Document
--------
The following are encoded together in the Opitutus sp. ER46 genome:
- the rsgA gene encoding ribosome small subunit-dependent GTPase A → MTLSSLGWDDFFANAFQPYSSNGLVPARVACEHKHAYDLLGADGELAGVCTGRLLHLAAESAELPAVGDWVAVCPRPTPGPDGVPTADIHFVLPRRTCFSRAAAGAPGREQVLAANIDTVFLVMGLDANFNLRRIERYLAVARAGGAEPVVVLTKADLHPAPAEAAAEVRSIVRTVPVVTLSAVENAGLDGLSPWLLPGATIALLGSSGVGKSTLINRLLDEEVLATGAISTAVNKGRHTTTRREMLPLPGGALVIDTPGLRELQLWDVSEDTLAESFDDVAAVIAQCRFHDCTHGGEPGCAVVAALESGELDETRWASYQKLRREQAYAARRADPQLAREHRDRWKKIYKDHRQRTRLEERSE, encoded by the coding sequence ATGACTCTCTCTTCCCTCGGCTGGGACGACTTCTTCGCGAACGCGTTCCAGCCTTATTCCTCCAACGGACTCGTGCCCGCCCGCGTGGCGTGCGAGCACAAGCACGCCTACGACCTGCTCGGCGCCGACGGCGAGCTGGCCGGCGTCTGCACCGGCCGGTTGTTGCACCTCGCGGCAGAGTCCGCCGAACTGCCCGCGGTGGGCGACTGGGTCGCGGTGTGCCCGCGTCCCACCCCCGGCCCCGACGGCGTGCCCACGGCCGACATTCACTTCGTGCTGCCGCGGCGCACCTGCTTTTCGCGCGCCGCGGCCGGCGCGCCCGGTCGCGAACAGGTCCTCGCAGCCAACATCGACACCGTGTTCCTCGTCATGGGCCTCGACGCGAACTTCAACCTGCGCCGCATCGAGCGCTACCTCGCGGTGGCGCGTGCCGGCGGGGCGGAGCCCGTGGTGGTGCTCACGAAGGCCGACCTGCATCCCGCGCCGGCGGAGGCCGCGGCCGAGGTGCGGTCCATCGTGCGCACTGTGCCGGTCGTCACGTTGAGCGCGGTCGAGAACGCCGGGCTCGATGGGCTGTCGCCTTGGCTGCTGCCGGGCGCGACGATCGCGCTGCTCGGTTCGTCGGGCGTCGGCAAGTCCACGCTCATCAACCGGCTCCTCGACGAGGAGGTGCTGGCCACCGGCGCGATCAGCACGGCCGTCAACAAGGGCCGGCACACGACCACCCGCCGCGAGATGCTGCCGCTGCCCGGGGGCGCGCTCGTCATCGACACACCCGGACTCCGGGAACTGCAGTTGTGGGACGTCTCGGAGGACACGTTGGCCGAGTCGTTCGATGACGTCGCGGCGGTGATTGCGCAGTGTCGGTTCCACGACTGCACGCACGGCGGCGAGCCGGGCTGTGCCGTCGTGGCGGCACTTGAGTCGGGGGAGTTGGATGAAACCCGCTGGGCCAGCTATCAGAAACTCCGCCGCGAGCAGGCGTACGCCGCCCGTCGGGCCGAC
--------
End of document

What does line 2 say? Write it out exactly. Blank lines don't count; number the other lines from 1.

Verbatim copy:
- the rsgA gene encoding ribosome small subunit-dependent GTPase A → MTLSSLGWDDFFANAFQPYSSNGLVPARVACEHKHAYDLLGADGELAGVCTGRLLHLAAESAELPAVGDWVAVCPRPTPGPDGVPTADIHFVLPRRTCFSRAAAGAPGREQVLAANIDTVFLVMGLDANFNLRRIERYLAVARAGGAEPVVVLTKADLHPAPAEAAAEVRSIVRTVPVVTLSAVENAGLDGLSPWLLPGATIALLGSSGVGKSTLINRLLDEEVLATGAISTAVNKGRHTTTRREMLPLPGGALVIDTPGLRELQLWDVSEDTLAESFDDVAAVIAQCRFHDCTHGGEPGCAVVAALESGELDETRWASYQKLRREQAYAARRADPQLAREHRDRWKKIYKDHRQRTRLEERSE, encoded by the coding sequence ATGACTCTCTCTTCCCTCGGCTGGGACGACTTCTTCGCGAACGCGTTCCAGCCTTATTCCTCCAACGGACTCGTGCCCGCCCGCGTGGCGTGCGAGCACAAGCACGCCTACGACCTGCTCGGCGCCGACGGCGAGCTGGCCGGCGTCTGCACCGGCCGGTTGTTGCACCTCGCGGCAGAGTCCGCCGAACTGCCCGCGGTGGGCGACTGGGTCGCGGTGTGCCCGCGTCCCACCCCCGGCCCCGACGGCGTGCCCACGGCCGACATTCACTTCGTGCTGCCGCGGCGCACCTGCTTTTCGCGCGCCGCGGCCGGCGCGCCCGGTCGCGAACAGGTCCTCGCAGCCAACATCGACACCGTGTTCCTCGTCATGGGCCTCGACGCGAACTTCAACCTGCGCCGCATCGAGCGCTACCTCGCGGTGGCGCGTGCCGGCGGGGCGGAGCCCGTGGTGGTGCTCACGAAGGCCGACCTGCATCCCGCGCCGGCGGAGGCCGCGGCCGAGGTGCGGTCCATCGTGCGCACTGTGCCGGTCGTCACGTTGAGCGCGGTCGAGAACGCCGGGCTCGATGGGCTGTCGCCTTGGCTGCTGCCGGGCGCGACGATCGCGCTGCTCGGTTCGTCGGGCGTCGGCAAGTCCACGCTCATCAACCGGCTCCTCGACGAGGAGGTGCTGGCCACCGGCGCGATCAGCACGGCCGTCAACAAGGGCCGGCACACGACCACCCGCCGCGAGATGCTGCCGCTGCCCGGGGGCGCGCTCGTCATCGACACACCCGGACTCCGGGAACTGCAGTTGTGGGACGTCTCGGAGGACACGTTGGCCGAGTCGTTCGATGACGTCGCGGCGGTGATTGCGCAGTGTCGGTTCCACGACTGCACGCACGGCGGCGAGCCGGGCTGTGCCGTCGTGGCGGCACTTGAGTCGGGGGAGTTGGATGAAACCCGCTGGGCCAGCTATCAGAAACTCCGCCGCGAGCAGGCGTACGCCGCCCGTCGGGCCGAC